5.4 Application: deaf-blind education
Vygotsky's ideas have been applied to the remediation of the developmental barriers encountered by a wide variety of children, most notably deaf-blind children, and those with learning difficulties. As mentioned previously, for Vygotsky, cognition is actively developed by language. Therefore the social constructivist approach sets out to develop the language abilities of these children (often through using sign language or alternative communication systems) and through this they are enabled to develop the higher order psychological skills which can then be used to manage their lower level sensory ones.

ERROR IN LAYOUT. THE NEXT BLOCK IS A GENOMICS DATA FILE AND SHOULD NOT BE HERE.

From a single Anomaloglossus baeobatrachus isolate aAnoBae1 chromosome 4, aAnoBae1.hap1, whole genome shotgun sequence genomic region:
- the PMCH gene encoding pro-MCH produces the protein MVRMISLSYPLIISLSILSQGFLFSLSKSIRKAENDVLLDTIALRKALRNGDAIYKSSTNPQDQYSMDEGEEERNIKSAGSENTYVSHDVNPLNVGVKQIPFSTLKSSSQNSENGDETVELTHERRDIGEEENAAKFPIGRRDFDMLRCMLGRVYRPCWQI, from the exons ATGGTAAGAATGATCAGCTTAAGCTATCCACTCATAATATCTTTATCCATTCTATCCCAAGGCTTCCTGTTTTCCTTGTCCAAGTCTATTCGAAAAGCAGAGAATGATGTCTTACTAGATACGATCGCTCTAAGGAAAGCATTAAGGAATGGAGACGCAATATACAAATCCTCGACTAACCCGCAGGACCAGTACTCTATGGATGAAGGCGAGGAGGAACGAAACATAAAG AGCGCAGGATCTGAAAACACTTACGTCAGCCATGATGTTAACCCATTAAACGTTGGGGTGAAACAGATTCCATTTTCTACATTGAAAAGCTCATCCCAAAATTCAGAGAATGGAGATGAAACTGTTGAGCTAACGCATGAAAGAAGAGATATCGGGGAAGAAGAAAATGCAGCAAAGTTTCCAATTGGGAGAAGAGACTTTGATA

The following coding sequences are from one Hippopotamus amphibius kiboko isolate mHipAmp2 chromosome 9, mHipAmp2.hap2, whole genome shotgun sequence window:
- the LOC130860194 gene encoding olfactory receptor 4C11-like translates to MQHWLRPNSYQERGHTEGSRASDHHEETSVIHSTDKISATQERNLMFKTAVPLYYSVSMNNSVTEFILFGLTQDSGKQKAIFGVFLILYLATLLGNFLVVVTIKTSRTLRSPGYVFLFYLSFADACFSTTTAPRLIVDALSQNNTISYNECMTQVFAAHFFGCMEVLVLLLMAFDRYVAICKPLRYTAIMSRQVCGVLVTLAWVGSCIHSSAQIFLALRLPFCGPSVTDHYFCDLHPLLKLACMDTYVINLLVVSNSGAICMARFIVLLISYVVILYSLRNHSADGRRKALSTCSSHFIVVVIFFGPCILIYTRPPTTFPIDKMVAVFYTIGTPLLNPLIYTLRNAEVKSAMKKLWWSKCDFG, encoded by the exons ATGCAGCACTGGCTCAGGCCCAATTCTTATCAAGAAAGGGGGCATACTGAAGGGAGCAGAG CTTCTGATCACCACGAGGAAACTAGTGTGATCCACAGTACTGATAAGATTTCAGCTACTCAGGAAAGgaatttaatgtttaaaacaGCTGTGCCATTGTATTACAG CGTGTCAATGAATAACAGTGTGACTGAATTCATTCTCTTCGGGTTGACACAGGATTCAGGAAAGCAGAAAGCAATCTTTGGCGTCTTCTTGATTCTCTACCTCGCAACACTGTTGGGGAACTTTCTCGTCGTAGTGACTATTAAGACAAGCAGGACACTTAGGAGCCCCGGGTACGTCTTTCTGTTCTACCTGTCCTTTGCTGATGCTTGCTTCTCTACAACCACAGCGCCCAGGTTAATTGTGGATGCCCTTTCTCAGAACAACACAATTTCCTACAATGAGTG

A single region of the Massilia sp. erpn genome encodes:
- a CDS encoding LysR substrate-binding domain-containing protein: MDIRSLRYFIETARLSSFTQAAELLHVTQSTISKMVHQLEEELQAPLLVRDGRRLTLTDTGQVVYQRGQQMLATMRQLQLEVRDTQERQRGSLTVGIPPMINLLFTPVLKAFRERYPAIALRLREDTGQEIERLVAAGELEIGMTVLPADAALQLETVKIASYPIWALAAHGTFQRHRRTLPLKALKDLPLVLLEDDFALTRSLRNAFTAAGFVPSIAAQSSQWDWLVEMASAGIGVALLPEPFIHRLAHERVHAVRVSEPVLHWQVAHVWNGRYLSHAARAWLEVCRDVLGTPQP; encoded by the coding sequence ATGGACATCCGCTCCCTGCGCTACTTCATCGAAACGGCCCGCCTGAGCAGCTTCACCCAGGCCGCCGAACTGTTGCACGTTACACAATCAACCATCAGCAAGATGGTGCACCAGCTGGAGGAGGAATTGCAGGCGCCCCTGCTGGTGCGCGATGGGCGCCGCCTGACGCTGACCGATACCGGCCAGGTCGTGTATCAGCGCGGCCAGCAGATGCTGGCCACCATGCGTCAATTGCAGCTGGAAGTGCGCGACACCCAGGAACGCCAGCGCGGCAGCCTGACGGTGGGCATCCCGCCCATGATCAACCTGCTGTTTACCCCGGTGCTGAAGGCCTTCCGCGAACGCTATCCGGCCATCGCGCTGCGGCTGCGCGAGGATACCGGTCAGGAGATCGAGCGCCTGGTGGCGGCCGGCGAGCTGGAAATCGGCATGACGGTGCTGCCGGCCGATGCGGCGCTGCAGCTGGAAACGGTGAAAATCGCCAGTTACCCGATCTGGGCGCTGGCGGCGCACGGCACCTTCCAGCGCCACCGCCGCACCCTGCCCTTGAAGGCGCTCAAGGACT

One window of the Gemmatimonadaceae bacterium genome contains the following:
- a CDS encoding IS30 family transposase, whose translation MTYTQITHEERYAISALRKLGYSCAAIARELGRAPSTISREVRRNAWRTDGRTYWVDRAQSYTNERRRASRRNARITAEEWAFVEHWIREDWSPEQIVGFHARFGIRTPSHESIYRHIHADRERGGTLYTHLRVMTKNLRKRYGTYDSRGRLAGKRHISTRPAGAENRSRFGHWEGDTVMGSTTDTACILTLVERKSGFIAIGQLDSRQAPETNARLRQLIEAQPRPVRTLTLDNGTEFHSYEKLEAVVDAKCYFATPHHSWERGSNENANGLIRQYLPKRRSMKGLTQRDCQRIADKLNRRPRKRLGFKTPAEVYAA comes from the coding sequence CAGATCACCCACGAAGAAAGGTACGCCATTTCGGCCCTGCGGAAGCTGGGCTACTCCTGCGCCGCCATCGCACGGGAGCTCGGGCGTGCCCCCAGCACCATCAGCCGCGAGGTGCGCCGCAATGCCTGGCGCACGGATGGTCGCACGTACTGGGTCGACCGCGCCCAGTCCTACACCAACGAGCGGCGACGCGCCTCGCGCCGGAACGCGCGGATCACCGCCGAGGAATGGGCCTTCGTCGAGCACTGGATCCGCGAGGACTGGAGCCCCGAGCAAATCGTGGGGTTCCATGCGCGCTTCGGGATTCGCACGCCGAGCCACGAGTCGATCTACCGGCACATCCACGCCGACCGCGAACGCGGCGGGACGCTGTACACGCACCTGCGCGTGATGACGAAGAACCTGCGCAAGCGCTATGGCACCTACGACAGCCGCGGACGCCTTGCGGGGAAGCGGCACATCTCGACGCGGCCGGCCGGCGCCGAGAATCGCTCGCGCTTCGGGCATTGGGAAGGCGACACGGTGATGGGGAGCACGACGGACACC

The approach begins by teaching any basic skills that the child lacks, such as feeding him or herself. This is achieved through adult support and during such tuition the adult stimulates the child's interest in aspects of the environment relevant to that task. Once the child has developed basic skills and the desire to explore their surroundings, the next task is to develop social language. At first this will be through the introduction of gestures during routine activities and the gestures used will retain some immediate similarity to the action that they represent (e.g. the gesture for food might be an action mimicking eating). These gestures are extended by ‘gesture equivalents’ that contain some more arbitrary movements of the hand or fingers, but that make a distinction between different related concepts (e.g. ‘food’, ‘eating’, ‘to eat outdoors’, etc.). This moves the child towards an increasingly symbolic form of communication. Finally, the children are taught to associate their gesture equivalents with spoken words, by touching the face and throat of their teacher while she speaks, and eventually trying to produce the same movements and sounds themselves.